The “I Love Lucy” scene is famous: Lucy and Ricky go to Italy, and Lucy finds herself in the middle of a huge grape vat, squashing grapes with her feet.
Not so famous is a different way of getting grape juice from the beautiful fruit.
My Amish friend, Miss Lydia, showed me how she makes juice with a steamer. The photo above is of a four-piece steamer that can be purchased in many stores in this area, including Eash Sales and Yoder Hardware. They’re not cheap, but if a friend and you share the cost, purchasing a steamer is much easier on the purse strings.
The steamer is also worth the cost, because the first time you drink homemade grape juice, you’ll make your own every season. It’s like drinking nectar from heaven.
Of course, you must start with sweet Concord grapes. Other grapes can be used, too, but I’ve always made my juice from the Concord grapes. Unlike apples, the grape harvest is abundant this year.
I saw grapes both at the Shipshewana Flea Market and at local Amish-owned produce markets, but instead of buying at either of these locations, I took a beautiful Indian Summer drive into Michigan, just over the Indiana border, to an orchard. I was able to pick my own grapes, and I had to stop and have my own private church service right there in the orchard, just the grapes, God, and me. There’s nothing like being surrounded by Eden-like nature.
After cleaning the grapes (Miss Lydia taught me to fill the sink up with cold water and use one very small squirt of dish detergent to wash off any pesticides), all I do is fill the top part of the steamer to the brim with these deep purple beauties.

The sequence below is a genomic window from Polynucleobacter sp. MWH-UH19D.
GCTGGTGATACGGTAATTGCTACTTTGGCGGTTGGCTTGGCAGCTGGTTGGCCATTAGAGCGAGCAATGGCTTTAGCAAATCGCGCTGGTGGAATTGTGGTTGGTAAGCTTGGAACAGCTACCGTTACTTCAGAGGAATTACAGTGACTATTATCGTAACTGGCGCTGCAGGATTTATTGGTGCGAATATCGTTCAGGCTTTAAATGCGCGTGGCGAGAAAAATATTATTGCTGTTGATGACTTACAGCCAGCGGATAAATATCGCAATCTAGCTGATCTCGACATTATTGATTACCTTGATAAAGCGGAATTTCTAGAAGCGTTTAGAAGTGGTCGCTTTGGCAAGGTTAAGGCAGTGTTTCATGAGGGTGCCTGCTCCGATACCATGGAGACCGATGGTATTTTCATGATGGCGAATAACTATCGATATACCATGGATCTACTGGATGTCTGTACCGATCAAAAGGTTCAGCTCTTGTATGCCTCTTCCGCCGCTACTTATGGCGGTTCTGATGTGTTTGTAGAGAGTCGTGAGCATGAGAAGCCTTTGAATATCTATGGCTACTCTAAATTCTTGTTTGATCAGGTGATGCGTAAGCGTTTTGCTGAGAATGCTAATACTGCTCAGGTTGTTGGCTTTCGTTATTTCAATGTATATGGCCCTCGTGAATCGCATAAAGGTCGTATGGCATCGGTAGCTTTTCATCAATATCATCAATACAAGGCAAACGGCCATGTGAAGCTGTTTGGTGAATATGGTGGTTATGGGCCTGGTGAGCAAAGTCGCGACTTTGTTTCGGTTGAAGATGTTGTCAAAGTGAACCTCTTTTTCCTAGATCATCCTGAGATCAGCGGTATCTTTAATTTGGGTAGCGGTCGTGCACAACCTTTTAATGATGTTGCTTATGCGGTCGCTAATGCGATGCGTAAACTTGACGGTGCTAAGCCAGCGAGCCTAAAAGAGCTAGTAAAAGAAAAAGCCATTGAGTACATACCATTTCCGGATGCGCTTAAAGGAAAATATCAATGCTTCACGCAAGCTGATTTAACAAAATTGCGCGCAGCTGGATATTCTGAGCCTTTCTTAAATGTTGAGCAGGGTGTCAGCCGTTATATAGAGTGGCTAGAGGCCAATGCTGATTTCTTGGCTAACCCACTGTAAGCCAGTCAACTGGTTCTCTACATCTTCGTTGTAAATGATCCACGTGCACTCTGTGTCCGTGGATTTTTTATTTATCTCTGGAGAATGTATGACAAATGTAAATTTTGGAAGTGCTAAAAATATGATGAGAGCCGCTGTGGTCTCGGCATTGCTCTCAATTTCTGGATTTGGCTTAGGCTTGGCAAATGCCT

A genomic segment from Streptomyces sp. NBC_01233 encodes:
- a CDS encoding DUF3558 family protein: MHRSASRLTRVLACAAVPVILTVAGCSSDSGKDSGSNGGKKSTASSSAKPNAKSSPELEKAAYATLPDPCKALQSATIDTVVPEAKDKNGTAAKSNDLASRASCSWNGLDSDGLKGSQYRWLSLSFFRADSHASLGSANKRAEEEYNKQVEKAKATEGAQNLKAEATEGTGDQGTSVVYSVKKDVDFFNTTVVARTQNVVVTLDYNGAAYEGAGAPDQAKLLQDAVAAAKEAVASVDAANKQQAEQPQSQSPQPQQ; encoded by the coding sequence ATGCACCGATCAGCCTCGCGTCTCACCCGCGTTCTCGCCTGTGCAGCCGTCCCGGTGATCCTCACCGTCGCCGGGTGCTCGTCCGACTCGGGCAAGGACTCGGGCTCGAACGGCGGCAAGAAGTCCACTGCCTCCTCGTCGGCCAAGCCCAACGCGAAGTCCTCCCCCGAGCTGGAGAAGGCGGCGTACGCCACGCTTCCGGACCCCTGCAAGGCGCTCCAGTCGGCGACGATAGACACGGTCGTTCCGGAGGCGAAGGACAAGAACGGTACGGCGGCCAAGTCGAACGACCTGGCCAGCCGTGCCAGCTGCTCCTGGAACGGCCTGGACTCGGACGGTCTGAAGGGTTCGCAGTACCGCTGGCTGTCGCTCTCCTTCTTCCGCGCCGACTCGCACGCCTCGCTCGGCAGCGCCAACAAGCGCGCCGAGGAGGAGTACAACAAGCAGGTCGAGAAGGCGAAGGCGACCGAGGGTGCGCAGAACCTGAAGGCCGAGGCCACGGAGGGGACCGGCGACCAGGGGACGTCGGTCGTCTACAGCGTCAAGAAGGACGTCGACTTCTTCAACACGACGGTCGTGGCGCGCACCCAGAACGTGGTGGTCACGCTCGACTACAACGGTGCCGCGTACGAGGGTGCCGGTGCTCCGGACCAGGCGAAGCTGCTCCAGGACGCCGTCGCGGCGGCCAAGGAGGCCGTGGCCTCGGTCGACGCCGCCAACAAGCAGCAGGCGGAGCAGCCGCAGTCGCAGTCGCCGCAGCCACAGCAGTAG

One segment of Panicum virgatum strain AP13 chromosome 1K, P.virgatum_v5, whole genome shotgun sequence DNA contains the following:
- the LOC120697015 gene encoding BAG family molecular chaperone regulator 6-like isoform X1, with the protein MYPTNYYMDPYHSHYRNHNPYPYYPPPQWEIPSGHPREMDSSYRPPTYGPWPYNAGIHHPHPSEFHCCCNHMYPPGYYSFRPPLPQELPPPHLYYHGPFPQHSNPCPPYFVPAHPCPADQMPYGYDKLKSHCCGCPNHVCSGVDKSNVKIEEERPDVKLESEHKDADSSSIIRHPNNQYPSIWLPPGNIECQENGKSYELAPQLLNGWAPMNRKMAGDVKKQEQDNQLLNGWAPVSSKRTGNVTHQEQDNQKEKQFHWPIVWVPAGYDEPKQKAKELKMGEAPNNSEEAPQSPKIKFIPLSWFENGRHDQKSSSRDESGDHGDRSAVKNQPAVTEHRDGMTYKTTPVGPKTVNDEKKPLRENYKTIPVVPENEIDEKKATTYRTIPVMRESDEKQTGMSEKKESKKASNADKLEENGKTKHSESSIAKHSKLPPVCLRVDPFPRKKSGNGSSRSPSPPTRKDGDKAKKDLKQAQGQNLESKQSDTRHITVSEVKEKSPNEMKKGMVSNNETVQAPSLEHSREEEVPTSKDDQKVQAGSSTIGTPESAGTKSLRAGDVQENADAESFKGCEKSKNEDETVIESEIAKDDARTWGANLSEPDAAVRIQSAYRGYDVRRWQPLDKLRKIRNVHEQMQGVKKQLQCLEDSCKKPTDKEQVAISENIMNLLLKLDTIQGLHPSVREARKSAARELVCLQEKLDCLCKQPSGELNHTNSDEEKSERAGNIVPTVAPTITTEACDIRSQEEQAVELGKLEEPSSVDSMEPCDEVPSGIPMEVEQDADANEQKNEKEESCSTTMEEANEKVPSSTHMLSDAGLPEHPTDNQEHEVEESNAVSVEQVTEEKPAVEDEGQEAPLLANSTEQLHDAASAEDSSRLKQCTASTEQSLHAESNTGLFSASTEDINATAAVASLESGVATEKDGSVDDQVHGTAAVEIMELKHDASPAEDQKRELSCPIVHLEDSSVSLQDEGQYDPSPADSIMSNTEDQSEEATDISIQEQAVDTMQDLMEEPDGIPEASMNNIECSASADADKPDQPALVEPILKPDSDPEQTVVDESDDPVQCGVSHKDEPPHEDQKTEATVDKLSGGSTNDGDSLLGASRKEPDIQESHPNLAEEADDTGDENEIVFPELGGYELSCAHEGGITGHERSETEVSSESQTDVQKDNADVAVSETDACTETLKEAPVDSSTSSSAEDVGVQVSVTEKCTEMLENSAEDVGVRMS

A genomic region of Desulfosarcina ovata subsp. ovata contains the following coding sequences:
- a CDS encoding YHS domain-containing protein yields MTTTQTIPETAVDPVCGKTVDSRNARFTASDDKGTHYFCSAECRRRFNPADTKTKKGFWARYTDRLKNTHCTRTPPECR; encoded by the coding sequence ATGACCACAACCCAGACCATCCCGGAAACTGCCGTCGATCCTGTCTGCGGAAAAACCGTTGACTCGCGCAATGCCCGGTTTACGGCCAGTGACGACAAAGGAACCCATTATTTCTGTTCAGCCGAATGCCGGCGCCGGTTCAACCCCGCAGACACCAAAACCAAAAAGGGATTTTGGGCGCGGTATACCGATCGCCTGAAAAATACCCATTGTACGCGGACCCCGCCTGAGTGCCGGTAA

I then fill the bottom portion of the steamer with water. The middle part has a few holes so that the steam comes through, steaming the grapes and creating juice that gathers in the middle container.
After about an hour, I unclamp the hose on the front and pour the juice straight into my clean jars. The lids go on, the jars get turned upside-down, creating a seal from the heat, and that’s all there is to it.
When it comes time to drink the juice, I take 1 jar of juice, mix it with the same jar filled with water, and add 1 cup of sugar.
Goodbye store-bought, hello homemade.
I am oh-so-glad Miss Lydia showed me how to make my own grape juice. She also showed me how to make grape jam from the juice as well.
And, she treated me to my first-ever piece of grape pie!
Lydia warned me that once I made my own juice, I would be hooked. She’s right. I am.
I’m just glad she lets me borrow her steamer each year.
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